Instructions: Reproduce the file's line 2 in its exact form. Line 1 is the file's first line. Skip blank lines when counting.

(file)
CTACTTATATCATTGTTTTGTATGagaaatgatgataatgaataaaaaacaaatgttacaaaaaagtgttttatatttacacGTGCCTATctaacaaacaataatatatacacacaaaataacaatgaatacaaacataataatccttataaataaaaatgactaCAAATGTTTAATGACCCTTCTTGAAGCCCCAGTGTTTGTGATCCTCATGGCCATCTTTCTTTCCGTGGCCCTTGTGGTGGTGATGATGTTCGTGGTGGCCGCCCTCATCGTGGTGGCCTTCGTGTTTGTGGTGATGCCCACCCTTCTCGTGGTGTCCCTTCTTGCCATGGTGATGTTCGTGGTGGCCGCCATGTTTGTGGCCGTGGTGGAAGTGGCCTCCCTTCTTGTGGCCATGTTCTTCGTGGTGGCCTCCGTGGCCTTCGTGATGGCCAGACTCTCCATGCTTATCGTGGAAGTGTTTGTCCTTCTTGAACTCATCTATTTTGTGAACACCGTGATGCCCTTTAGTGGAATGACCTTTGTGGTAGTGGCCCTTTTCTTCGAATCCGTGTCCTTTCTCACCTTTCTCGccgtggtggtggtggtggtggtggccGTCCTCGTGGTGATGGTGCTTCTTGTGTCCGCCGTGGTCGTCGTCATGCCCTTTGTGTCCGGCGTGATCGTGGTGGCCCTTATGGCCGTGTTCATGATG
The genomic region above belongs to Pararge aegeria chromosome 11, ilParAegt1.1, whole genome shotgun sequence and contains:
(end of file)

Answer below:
The genomic region above belongs to Pararge aegeria chromosome 11, ilParAegt1.1, whole genome shotgun sequence and contains: